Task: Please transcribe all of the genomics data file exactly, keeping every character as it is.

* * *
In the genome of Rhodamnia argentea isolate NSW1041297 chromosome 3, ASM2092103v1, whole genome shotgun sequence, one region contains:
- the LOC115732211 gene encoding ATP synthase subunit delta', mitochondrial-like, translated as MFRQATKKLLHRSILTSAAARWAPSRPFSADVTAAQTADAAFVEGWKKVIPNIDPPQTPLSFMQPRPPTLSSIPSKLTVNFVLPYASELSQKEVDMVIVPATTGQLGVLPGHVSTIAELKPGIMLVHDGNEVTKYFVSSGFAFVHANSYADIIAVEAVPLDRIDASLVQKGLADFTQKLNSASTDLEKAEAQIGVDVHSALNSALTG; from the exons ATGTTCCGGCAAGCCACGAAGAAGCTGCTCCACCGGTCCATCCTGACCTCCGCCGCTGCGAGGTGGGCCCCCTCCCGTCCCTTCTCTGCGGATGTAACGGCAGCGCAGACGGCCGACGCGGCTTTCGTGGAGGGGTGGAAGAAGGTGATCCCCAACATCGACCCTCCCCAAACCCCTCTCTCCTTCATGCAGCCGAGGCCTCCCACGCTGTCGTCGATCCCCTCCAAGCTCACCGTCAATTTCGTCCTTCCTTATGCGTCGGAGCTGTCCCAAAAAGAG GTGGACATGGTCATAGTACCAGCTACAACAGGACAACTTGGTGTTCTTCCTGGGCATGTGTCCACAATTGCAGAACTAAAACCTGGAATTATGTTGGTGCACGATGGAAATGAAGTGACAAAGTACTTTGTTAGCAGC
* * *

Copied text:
In the genome of Rhodamnia argentea isolate NSW1041297 chromosome 3, ASM2092103v1, whole genome shotgun sequence, one region contains:
- the LOC115732211 gene encoding ATP synthase subunit delta', mitochondrial-like, translated as MFRQATKKLLHRSILTSAAARWAPSRPFSADVTAAQTADAAFVEGWKKVIPNIDPPQTPLSFMQPRPPTLSSIPSKLTVNFVLPYASELSQKEVDMVIVPATTGQLGVLPGHVSTIAELKPGIMLVHDGNEVTKYFVSSGFAFVHANSYADIIAVEAVPLDRIDASLVQKGLADFTQKLNSASTDLEKAEAQIGVDVHSALNSALTG; from the exons ATGTTCCGGCAAGCCACGAAGAAGCTGCTCCACCGGTCCATCCTGACCTCCGCCGCTGCGAGGTGGGCCCCCTCCCGTCCCTTCTCTGCGGATGTAACGGCAGCGCAGACGGCCGACGCGGCTTTCGTGGAGGGGTGGAAGAAGGTGATCCCCAACATCGACCCTCCCCAAACCCCTCTCTCCTTCATGCAGCCGAGGCCTCCCACGCTGTCGTCGATCCCCTCCAAGCTCACCGTCAATTTCGTCCTTCCTTATGCGTCGGAGCTGTCCCAAAAAGAG GTGGACATGGTCATAGTACCAGCTACAACAGGACAACTTGGTGTTCTTCCTGGGCATGTGTCCACAATTGCAGAACTAAAACCTGGAATTATGTTGGTGCACGATGGAAATGAAGTGACAAAGTACTTTGTTAGCAGC